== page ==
|South - Western Victoria|
The South West of the state has seen a long dry summer. Forage crops that received waterings from effluent have had reasonable yields however any non-irrigated crops have struggled. Most farms in the region have made significant inroads into their hay and silage reserves and are awaiting the autumn break. Crickets have started to become active in the heavier soil types and some baiting is underway in the worst affected areas. Some areas in the region have benefited from summer thunderstorms in late February however this has been very sporadic.
Seasonal Climate Outlook (adapted from the Fast Break newsletter)
28 February 2013
The Pacific Ocean is neutral, which is common for this time of the year. The undersea coolness continues in the east and it will be worth following over coming months, though most models predict normal Pacific conditions to be maintained. As is often the case at this time of the year, the outlook is average/neutral from most models for the next 3 months temperature and rain.
Trade winds have strengthened in the central Pacific increasing chances of further weak cooling of the ocean surface.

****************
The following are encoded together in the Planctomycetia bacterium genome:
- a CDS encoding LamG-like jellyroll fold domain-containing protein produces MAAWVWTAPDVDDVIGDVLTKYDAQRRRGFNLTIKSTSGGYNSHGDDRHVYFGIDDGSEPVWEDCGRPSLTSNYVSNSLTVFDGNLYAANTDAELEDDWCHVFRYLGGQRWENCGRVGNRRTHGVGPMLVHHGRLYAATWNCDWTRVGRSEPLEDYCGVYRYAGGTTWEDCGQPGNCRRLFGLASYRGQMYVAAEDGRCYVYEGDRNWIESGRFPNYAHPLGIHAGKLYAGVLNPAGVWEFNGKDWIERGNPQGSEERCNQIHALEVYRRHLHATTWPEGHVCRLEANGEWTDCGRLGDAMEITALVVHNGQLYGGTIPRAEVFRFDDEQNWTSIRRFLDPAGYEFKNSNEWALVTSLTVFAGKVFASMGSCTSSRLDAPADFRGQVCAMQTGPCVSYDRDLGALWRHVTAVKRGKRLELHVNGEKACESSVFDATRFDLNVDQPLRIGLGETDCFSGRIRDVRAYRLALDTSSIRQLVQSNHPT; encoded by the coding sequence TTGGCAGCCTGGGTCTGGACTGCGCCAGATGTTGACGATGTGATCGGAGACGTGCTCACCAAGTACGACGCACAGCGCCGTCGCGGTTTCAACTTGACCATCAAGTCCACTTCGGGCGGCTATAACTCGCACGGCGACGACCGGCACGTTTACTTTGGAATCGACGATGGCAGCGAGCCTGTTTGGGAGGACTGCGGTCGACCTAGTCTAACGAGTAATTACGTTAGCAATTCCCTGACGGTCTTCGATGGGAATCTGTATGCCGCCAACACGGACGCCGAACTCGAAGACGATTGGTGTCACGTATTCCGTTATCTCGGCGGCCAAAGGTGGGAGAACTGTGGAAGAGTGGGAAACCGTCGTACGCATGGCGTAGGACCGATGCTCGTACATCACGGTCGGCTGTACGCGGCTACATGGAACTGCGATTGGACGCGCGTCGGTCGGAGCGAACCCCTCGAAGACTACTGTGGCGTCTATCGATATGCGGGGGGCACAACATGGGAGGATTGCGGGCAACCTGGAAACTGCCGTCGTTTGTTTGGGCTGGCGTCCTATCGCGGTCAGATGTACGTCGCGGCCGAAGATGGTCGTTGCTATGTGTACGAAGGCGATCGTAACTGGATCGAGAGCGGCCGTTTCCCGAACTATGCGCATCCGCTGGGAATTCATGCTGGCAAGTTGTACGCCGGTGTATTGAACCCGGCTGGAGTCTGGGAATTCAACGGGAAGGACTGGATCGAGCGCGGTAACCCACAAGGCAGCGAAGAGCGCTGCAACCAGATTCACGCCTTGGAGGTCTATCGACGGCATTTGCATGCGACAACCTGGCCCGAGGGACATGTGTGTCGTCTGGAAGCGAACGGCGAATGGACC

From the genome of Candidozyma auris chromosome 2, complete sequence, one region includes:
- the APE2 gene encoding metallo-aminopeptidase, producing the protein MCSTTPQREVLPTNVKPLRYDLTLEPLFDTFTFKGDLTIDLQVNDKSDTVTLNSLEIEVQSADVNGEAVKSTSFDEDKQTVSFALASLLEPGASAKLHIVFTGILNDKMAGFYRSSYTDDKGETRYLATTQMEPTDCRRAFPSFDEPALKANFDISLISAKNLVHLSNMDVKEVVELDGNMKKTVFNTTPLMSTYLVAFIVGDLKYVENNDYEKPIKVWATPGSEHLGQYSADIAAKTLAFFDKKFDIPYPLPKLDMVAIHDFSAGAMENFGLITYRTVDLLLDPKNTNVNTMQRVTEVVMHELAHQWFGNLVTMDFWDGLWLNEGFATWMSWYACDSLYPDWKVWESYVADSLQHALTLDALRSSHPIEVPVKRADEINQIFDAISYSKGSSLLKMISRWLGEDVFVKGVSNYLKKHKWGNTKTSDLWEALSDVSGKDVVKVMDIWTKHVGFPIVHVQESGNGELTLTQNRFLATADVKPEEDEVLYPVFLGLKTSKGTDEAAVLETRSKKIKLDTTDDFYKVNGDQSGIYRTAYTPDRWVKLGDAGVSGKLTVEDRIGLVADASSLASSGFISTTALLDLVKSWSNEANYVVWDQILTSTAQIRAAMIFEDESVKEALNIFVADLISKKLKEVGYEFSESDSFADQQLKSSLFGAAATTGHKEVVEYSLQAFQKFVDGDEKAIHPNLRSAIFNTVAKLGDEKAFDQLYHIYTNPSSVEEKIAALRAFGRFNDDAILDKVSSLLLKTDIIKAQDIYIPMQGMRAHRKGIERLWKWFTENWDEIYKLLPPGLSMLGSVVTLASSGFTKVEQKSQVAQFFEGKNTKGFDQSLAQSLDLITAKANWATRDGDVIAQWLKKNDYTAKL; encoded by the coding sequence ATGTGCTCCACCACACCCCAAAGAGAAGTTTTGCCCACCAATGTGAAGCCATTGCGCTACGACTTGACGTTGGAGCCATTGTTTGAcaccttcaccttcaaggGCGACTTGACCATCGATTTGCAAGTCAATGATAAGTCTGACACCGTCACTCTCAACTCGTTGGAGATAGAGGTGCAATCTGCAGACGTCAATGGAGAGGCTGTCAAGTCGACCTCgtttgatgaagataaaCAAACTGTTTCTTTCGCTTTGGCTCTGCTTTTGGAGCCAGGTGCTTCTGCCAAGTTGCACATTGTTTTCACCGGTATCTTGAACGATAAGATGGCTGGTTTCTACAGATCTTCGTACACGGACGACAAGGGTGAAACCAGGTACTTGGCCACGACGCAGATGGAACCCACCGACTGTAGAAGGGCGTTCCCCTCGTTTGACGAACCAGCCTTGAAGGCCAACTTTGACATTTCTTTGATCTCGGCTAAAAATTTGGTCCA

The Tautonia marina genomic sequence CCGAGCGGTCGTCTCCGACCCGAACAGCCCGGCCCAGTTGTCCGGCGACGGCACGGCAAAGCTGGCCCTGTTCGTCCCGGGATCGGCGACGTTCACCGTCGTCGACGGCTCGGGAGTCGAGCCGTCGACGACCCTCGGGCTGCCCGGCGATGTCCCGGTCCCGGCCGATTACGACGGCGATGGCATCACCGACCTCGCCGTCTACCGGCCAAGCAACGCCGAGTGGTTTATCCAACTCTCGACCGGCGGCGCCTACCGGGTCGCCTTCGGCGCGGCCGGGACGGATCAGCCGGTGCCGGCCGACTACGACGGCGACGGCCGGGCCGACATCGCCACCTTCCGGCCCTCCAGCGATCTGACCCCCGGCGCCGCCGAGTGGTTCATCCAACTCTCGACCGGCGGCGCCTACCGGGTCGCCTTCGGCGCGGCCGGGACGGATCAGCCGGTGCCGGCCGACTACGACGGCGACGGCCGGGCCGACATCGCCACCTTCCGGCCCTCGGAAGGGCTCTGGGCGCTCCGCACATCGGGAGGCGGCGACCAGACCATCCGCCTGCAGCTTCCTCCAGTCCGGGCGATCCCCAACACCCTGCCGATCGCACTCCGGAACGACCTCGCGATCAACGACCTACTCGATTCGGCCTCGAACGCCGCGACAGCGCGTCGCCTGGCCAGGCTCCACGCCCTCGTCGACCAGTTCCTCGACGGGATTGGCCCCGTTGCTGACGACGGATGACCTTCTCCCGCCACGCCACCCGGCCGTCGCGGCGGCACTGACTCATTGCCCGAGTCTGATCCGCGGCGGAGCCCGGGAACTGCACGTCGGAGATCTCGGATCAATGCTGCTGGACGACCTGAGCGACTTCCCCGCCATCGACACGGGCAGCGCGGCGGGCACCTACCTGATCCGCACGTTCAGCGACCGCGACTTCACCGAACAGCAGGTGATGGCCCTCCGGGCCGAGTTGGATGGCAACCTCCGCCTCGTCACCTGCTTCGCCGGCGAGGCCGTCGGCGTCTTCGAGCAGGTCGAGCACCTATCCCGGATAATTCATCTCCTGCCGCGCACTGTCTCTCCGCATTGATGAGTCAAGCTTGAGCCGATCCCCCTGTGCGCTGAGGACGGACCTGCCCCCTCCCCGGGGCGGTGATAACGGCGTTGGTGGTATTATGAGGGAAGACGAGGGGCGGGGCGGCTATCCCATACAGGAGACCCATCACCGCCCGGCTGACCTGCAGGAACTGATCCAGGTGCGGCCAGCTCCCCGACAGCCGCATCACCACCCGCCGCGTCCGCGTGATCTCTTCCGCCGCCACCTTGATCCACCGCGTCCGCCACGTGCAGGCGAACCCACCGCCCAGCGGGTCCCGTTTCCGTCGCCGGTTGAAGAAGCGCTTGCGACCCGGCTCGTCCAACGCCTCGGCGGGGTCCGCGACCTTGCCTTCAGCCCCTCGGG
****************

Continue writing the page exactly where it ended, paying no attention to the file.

At this time of the year ignore the behaviour of the SOI as it has recently been behaving erratically due to low pressure at Tahiti not due to stronger climate influences.
In the Indian Ocean warmer waters in the Timor Sea have not resulted in more cloud, in fact the opposite with a poor wet season in Northern Australia to date. Moisture sources to Victoria from the Indian and Pacific Ocean are currently turned on.
The Southern Annular Mode (SAM) had been strongly positive in February, increasing the chance of rain in Eastern Victoria, but has returned to normality.
The latitude of the Sub Tropical Ridge (STR) has been normal but positioning of pressure troughs has funnelled warm air, and at long last moisture, into Victoria.
Models favour average/neutral conditions for autumn but there is the odd sniff of wetness amongst a couple of them.